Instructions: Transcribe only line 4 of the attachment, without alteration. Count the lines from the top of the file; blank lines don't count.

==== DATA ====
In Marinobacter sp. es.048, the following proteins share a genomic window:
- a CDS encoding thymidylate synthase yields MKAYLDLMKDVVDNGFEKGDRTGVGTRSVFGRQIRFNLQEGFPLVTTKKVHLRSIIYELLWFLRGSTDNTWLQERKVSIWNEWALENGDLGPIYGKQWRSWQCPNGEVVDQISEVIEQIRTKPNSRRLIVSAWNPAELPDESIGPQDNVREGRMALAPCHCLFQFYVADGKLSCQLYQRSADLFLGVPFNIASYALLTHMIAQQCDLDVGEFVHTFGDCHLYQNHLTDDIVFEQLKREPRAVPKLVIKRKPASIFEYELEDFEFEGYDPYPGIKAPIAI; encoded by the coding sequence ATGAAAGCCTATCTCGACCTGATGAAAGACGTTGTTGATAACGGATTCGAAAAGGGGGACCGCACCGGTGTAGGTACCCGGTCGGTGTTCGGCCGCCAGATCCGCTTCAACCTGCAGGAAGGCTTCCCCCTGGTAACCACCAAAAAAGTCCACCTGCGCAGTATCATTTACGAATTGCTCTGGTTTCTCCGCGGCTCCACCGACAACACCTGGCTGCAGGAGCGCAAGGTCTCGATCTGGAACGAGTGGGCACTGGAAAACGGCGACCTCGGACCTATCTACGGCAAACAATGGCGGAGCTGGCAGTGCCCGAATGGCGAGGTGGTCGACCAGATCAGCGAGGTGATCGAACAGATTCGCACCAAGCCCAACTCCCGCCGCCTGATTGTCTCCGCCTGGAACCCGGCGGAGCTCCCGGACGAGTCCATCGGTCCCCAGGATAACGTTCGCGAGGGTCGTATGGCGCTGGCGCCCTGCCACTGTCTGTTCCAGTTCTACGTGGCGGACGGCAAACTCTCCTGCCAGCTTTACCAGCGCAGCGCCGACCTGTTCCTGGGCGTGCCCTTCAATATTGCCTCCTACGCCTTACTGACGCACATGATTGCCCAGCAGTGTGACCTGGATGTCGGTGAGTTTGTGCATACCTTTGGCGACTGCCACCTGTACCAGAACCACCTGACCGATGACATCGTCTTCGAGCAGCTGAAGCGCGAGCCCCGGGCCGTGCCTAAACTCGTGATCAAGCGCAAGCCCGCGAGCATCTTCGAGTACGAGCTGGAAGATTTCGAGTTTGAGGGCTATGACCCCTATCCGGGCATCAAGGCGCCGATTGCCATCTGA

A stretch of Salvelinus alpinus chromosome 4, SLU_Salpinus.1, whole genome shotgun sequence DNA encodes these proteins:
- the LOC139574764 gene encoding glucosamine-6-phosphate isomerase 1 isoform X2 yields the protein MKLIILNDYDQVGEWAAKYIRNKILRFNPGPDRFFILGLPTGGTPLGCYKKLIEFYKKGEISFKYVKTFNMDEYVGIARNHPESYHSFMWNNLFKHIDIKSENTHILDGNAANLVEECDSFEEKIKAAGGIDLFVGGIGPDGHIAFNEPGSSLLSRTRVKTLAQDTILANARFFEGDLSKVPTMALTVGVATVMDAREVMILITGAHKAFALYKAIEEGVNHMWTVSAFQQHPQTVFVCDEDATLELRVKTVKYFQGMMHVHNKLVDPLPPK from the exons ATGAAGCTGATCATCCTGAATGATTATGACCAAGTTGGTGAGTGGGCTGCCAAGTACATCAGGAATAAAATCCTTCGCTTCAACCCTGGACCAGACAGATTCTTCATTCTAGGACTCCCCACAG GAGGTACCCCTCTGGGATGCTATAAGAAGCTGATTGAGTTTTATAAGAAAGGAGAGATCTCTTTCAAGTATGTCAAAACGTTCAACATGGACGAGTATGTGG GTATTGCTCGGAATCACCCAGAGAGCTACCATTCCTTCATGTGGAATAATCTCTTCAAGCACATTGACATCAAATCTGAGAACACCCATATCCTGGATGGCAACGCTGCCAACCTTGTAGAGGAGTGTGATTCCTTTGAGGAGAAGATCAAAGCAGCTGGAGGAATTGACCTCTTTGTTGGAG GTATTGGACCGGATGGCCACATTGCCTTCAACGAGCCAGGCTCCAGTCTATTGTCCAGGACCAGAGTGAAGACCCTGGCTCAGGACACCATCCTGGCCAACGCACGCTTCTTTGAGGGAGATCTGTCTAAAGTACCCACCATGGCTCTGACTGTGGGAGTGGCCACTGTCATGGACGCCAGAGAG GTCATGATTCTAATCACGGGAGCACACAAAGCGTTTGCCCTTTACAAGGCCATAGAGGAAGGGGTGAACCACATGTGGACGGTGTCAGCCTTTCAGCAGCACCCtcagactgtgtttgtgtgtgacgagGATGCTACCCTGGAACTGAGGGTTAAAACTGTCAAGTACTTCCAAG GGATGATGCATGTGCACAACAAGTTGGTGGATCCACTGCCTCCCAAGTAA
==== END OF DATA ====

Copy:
- the LOC139574764 gene encoding glucosamine-6-phosphate isomerase 1 isoform X2 yields the protein MKLIILNDYDQVGEWAAKYIRNKILRFNPGPDRFFILGLPTGGTPLGCYKKLIEFYKKGEISFKYVKTFNMDEYVGIARNHPESYHSFMWNNLFKHIDIKSENTHILDGNAANLVEECDSFEEKIKAAGGIDLFVGGIGPDGHIAFNEPGSSLLSRTRVKTLAQDTILANARFFEGDLSKVPTMALTVGVATVMDAREVMILITGAHKAFALYKAIEEGVNHMWTVSAFQQHPQTVFVCDEDATLELRVKTVKYFQGMMHVHNKLVDPLPPK from the exons ATGAAGCTGATCATCCTGAATGATTATGACCAAGTTGGTGAGTGGGCTGCCAAGTACATCAGGAATAAAATCCTTCGCTTCAACCCTGGACCAGACAGATTCTTCATTCTAGGACTCCCCACAG GAGGTACCCCTCTGGGATGCTATAAGAAGCTGATTGAGTTTTATAAGAAAGGAGAGATCTCTTTCAAGTATGTCAAAACGTTCAACATGGACGAGTATGTGG GTATTGCTCGGAATCACCCAGAGAGCTACCATTCCTTCATGTGGAATAATCTCTTCAAGCACATTGACATCAAATCTGAGAACACCCATATCCTGGATGGCAACGCTGCCAACCTTGTAGAGGAGTGTGATTCCTTTGAGGAGAAGATCAAAGCAGCTGGAGGAATTGACCTCTTTGTTGGAG GTATTGGACCGGATGGCCACATTGCCTTCAACGAGCCAGGCTCCAGTCTATTGTCCAGGACCAGAGTGAAGACCCTGGCTCAGGACACCATCCTGGCCAACGCACGCTTCTTTGAGGGAGATCTGTCTAAAGTACCCACCATGGCTCTGACTGTGGGAGTGGCCACTGTCATGGACGCCAGAGAG GTCATGATTCTAATCACGGGAGCACACAAAGCGTTTGCCCTTTACAAGGCCATAGAGGAAGGGGTGAACCACATGTGGACGGTGTCAGCCTTTCAGCAGCACCCtcagactgtgtttgtgtgtgacgagGATGCTACCCTGGAACTGAGGGTTAAAACTGTCAAGTACTTCCAAG GGATGATGCATGTGCACAACAAGTTGGTGGATCCACTGCCTCCCAAGTAA